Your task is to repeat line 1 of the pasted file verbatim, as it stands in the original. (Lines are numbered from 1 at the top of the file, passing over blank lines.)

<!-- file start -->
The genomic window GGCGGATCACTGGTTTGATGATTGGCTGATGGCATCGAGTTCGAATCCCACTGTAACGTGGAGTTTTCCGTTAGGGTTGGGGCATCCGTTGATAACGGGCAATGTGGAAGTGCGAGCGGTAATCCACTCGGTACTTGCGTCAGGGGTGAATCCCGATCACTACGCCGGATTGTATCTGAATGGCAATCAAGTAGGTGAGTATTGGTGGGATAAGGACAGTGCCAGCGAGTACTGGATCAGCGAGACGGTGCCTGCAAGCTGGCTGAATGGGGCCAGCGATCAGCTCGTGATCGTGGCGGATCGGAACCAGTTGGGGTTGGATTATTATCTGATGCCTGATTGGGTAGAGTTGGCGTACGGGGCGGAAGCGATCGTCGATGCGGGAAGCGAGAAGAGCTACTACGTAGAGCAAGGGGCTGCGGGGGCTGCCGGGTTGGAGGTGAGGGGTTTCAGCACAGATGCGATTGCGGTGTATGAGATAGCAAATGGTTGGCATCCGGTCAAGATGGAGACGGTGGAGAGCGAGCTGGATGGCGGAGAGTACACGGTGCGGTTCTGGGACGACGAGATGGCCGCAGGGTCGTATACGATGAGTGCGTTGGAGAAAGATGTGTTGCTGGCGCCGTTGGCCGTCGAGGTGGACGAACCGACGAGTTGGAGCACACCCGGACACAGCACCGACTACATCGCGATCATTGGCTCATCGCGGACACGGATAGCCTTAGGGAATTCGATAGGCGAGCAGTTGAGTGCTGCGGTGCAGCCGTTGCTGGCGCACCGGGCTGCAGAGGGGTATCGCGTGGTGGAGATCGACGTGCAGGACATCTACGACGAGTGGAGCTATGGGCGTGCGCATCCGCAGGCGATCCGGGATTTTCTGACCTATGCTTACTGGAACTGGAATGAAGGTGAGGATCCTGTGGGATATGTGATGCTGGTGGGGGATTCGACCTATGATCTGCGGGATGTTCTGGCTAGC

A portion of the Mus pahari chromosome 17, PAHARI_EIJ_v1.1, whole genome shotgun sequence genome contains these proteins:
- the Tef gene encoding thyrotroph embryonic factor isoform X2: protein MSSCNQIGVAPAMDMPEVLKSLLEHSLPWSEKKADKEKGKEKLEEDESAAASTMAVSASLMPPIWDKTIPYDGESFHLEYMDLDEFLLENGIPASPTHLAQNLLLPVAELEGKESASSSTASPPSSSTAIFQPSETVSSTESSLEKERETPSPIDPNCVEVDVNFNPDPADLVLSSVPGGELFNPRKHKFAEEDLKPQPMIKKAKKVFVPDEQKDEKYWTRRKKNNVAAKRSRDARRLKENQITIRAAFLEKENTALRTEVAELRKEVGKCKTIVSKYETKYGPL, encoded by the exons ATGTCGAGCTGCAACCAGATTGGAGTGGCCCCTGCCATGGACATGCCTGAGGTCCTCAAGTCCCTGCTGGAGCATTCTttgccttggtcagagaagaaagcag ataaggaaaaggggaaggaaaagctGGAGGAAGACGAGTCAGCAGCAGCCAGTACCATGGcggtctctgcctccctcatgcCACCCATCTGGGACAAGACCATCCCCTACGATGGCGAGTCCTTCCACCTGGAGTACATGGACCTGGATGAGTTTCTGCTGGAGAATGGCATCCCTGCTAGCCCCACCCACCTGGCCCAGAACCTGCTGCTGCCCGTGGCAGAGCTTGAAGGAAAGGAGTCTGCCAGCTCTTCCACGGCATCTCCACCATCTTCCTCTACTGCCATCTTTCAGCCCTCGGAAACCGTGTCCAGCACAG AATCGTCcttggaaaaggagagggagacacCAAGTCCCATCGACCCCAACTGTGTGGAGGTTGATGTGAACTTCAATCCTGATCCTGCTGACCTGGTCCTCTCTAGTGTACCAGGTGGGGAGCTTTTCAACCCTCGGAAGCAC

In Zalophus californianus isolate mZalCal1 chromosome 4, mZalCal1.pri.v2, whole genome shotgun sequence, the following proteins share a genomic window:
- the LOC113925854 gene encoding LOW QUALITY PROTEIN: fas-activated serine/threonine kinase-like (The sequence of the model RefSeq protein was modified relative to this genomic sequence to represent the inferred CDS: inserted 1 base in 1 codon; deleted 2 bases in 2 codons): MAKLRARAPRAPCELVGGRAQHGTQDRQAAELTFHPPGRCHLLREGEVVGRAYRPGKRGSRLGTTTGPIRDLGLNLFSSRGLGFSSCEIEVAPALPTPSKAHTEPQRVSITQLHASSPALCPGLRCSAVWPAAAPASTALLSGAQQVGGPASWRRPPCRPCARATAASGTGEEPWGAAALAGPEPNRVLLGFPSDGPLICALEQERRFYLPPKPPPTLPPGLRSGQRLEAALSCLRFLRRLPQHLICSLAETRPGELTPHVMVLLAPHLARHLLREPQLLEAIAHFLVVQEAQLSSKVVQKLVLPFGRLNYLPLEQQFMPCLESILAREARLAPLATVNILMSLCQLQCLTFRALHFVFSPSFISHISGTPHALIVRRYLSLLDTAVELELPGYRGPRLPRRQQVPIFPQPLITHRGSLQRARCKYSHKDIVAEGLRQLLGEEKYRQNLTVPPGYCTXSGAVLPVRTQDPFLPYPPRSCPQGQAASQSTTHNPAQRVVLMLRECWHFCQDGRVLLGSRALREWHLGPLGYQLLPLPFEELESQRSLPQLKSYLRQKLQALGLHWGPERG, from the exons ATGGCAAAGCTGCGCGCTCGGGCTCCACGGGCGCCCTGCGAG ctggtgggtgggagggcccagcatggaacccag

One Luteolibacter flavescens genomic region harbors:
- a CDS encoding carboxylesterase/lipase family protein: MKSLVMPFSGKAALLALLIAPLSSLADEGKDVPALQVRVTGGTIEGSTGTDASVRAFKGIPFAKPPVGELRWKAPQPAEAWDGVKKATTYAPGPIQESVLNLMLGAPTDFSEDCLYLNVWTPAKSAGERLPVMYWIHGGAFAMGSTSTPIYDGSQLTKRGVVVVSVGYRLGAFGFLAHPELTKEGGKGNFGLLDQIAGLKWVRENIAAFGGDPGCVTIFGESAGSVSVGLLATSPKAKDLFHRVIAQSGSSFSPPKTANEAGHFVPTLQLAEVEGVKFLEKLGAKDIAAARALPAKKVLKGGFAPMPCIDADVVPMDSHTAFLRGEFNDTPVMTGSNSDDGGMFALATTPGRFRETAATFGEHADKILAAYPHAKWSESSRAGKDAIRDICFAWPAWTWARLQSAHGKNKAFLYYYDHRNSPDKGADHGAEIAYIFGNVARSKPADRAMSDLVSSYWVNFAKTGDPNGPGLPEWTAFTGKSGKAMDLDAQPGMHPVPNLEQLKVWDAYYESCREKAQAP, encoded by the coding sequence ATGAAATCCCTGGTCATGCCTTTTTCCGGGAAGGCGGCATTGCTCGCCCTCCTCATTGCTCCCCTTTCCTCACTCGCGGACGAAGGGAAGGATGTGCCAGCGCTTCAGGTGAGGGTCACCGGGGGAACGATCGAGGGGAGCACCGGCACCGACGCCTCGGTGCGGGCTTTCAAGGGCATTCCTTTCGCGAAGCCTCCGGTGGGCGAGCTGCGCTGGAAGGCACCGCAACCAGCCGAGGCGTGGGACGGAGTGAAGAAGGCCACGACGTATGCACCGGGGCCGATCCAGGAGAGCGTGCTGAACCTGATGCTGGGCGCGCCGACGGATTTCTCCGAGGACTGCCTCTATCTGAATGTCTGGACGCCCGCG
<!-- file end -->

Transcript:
The genomic window GGCGGATCACTGGTTTGATGATTGGCTGATGGCATCGAGTTCGAATCCCACTGTAACGTGGAGTTTTCCGTTAGGGTTGGGGCATCCGTTGATAACGGGCAATGTGGAAGTGCGAGCGGTAATCCACTCGGTACTTGCGTCAGGGGTGAATCCCGATCACTACGCCGGATTGTATCTGAATGGCAATCAAGTAGGTGAGTATTGGTGGGATAAGGACAGTGCCAGCGAGTACTGGATCAGCGAGACGGTGCCTGCAAGCTGGCTGAATGGGGCCAGCGATCAGCTCGTGATCGTGGCGGATCGGAACCAGTTGGGGTTGGATTATTATCTGATGCCTGATTGGGTAGAGTTGGCGTACGGGGCGGAAGCGATCGTCGATGCGGGAAGCGAGAAGAGCTACTACGTAGAGCAAGGGGCTGCGGGGGCTGCCGGGTTGGAGGTGAGGGGTTTCAGCACAGATGCGATTGCGGTGTATGAGATAGCAAATGGTTGGCATCCGGTCAAGATGGAGACGGTGGAGAGCGAGCTGGATGGCGGAGAGTACACGGTGCGGTTCTGGGACGACGAGATGGCCGCAGGGTCGTATACGATGAGTGCGTTGGAGAAAGATGTGTTGCTGGCGCCGTTGGCCGTCGAGGTGGACGAACCGACGAGTTGGAGCACACCCGGACACAGCACCGACTACATCGCGATCATTGGCTCATCGCGGACACGGATAGCCTTAGGGAATTCGATAGGCGAGCAGTTGAGTGCTGCGGTGCAGCCGTTGCTGGCGCACCGGGCTGCAGAGGGGTATCGCGTGGTGGAGATCGACGTGCAGGACATCTACGACGAGTGGAGCTATGGGCGTGCGCATCCGCAGGCGATCCGGGATTTTCTGACCTATGCTTACTGGAACTGGAATGAAGGTGAGGATCCTGTGGGATATGTGATGCTGGTGGGGGATTCGACCTATGATCTGCGGGATGTTCTGGCTAGC